When it comes to sales in Japan, 3DS has been the undisputed number one for a number of months, finishing top of the hardware charts and often out-selling all other consoles combined. The story elsewhere, however, isn't as rosy, and while we're probably not looking at poor sales of the level that prompted a significant price-drop last year, it's still an issue for Nintendo.
The question of 3DS sales came up when shareholders raised the issue of declining share prices to Satoru Iwata; he admitted that the handheld was, at the moment, part of the problem.
What we should say first is that while the Nintendo 3DS has a certain degree of sales momentum in Japan, the momentum in the U.S. and Europe is currently weak. To be more specific, sales of the Nintendo 3DS are constant in Japan and in fact we could say the sales volume is exceeding our forecast at the start of this fiscal year. After the beginning of this calendar year, the average unit sales have been 83,000 units on a weekly basis. This means that about 55% of all gaming hardware sales in Japan consist of the Nintendo 3DS. Now, with the level of sales momentum for the Nintendo 3DS created since the last year end, we would say the center of the Japanese video game market has been the Nintendo 3DS. This scenario is the scenario we were drawing at the beginning and in that regard, the growth is steady.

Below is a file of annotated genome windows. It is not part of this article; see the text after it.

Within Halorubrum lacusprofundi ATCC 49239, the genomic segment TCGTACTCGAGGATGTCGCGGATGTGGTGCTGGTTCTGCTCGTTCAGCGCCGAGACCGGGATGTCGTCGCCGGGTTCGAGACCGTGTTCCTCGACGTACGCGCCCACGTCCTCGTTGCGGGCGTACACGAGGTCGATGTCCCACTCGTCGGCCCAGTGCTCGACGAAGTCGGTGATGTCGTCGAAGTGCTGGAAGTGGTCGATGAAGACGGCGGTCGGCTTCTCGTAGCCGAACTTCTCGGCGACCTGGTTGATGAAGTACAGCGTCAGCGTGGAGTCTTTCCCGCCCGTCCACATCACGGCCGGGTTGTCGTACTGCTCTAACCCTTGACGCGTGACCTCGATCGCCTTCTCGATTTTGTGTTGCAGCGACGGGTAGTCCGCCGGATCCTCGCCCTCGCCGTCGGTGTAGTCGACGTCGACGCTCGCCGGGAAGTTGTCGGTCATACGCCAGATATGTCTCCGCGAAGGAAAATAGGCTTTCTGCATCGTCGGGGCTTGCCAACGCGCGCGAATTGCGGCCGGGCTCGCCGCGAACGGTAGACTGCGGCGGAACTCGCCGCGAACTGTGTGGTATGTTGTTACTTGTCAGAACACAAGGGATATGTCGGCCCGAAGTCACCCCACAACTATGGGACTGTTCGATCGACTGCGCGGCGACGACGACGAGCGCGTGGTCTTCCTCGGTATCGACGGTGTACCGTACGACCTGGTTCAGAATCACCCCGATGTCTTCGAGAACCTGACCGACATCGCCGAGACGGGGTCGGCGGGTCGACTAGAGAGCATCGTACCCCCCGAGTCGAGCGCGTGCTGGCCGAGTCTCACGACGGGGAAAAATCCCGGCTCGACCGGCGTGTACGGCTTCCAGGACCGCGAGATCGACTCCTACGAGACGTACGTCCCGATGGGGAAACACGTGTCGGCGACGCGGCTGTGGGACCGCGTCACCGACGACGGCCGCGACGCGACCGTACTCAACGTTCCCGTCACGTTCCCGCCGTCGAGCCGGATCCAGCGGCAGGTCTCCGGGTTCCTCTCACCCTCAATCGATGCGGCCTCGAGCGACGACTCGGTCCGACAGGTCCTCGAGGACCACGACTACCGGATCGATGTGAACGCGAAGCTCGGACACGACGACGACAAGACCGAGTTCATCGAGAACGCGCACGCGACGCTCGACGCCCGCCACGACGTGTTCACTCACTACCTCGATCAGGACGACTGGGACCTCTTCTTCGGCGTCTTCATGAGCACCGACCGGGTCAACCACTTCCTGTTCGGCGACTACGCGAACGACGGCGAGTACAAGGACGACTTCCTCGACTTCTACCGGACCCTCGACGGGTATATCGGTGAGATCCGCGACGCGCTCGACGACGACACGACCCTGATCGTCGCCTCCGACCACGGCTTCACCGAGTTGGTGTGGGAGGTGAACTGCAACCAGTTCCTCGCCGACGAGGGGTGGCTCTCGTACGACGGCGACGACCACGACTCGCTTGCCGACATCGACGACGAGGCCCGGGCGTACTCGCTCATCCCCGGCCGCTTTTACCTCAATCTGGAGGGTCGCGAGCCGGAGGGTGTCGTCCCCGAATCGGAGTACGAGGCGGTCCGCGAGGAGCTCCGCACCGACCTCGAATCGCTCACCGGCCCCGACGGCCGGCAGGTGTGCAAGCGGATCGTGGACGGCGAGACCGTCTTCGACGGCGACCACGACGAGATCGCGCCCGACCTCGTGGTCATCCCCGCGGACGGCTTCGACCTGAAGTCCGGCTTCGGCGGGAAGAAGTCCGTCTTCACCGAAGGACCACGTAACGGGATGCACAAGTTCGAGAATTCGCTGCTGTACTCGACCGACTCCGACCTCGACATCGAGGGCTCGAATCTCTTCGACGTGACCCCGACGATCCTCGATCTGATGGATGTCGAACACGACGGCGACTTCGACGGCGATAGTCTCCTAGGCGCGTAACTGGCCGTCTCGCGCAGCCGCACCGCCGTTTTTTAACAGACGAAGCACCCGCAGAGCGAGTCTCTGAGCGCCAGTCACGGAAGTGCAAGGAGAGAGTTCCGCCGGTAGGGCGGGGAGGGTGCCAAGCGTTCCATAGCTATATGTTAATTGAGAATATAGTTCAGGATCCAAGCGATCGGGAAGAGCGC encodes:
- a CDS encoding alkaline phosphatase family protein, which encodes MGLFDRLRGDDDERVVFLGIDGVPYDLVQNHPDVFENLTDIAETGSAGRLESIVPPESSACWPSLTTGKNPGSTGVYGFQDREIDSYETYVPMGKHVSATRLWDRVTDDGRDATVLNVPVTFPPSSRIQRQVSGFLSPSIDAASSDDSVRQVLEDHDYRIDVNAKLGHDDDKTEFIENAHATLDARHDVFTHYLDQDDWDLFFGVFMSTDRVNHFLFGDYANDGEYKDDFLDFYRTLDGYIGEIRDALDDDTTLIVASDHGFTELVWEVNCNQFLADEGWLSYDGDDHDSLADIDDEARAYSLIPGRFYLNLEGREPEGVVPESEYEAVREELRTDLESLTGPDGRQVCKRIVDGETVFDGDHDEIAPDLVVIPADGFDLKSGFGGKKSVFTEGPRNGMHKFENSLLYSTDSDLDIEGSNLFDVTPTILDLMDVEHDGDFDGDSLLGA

On the other hand, sales momentum in the U.S and Europe is not so good. Considering that the U.S. and European markets are larger than the Japanese market in terms of the size of the population, sales in the U.S. and Europe are supposed to be larger. At the year end of 2011 the sales momentum in those markets increased in the same way as in Japan; however, the sales pace went down after the beginning of 2012. As a result, the sales proportion of the Nintendo 3DS is now about 20% of the total video game sales in those markets. Thus, solid sales momentum has not been created. For those investors who understand this situation, they might think that our earnings situation will not turn around in the way we have mentioned, or they might think it will take a much longer time than we expect to revitalize the profit situation. With the Nintendo 3DS XL I just spoke about and our key titles, such as “New Super Mario Bros. 2,” to be released globally this summer, one of our immediate top-priority missions is to create sales momentum which can wipe this type of concern away at an early stage.
Iwata went on to make valid points about the differing cultures, where handhelds are far more prominent in Japan than elsewhere. That said, a 20% market share for the newest console on the block, apart from the PS Vita, is still fairly low. The arrival of Mario last Holiday did boost those sales in the U.S. and Europe, so Nintendo will be hoping for a similar boost when the famous plumber returns, with 3DS XL in tow, this August.